Ocado’s finance boss Duncan Tatton-Brown has shrugged off the prospect of food price inflation and insisted the etailer “could get away with being more expensive”.
Tatton-Brown admitted that prices were starting to increase in certain categories, driven by the fall in the value of the pound following the Brexit vote and the subsequent spike in sourcing costs.
But he claimed the online grocer’s customer service proposition left it well-positioned to cope with further price rises.
Speaking after unveiling a 13.1% jump in first-quarter retail sales to £352.4m, Tatton-Brown said: “For UK grocers, it’s assumed that around a third of the items we sell are imported from outside the UK.
“Obviously, the pound has fallen versus major currencies across the world where we source our products from.
“They have become more expensive. The industry is not inclined to pass those prices on, but that’s starting to happen in a small way.
“We are a profitable business, we are growing faster than anybody else and we are becoming more efficient, so we don’t mind the competition, which is why we continue to follow market prices”
Duncan Tatton-Brown, Ocado
“We follow players in the market, so we don’t set the terms or the pace at which that happens, but if the market moves its prices, we will follow.”
Asked whether it was a concern that the market was not raising shelf prices at the same rate its sourcing costs were increasing, Tatton-Brown claimed it was “not a worry at all”.
He added: “We are a profitable business, we are growing faster than anybody else and we are becoming more efficient, so we don’t mind the competition, which is why we continue to follow market prices.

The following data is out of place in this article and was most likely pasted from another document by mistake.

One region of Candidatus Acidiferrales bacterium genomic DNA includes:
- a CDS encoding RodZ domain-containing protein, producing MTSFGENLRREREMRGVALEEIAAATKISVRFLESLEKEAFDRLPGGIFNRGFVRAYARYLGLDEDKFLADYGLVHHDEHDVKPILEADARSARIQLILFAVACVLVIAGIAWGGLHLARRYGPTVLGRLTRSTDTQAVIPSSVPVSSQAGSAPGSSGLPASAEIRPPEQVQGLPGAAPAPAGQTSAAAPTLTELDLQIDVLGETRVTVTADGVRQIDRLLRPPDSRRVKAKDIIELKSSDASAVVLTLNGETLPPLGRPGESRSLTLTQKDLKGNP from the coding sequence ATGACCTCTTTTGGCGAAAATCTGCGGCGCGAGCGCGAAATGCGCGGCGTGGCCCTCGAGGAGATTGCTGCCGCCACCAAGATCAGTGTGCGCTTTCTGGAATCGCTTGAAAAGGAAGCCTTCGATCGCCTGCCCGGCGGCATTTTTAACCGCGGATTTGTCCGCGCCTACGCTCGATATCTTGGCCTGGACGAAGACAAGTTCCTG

“The quality of our service is very good. We could probably get away with being more expensive, but it’s not what we try to do – we try to follow the market.”
Ocado is continuing to pursue a deal to license its Ocado Smart Platform technology to an overseas retailer, and Tatton-Brown insisted it was “as confident as ever” of securing a partner.
Last month, the etailer drafted in former Sainsbury’s strategy director and group development director Luke Jensen to take on the newly created role of chief executive of the Ocado Smart Platform, as it ramps up efforts to seal a deal.
“Luke is busy,” Tatton-Brown said.
“It was quite nice for us that on Luke’s very first day working for Ocado, he flew the night before outside of the UK and he, I and our team met with a retailer overseas.
“That’s symptomatic of what’s happening. We are meeting people.”
Ocado boss Tim Steiner had initially voiced his goal to sign an international deal by the start of 2016, but Tatton-Brown dismissed suggestions that the business could postpone or abandon its overseas ambitions following the protracted talks.
He insisted: “Given the interest that there is, that’s not something we are considering. We remain as confident as we have always been and we’ll continue doing this.”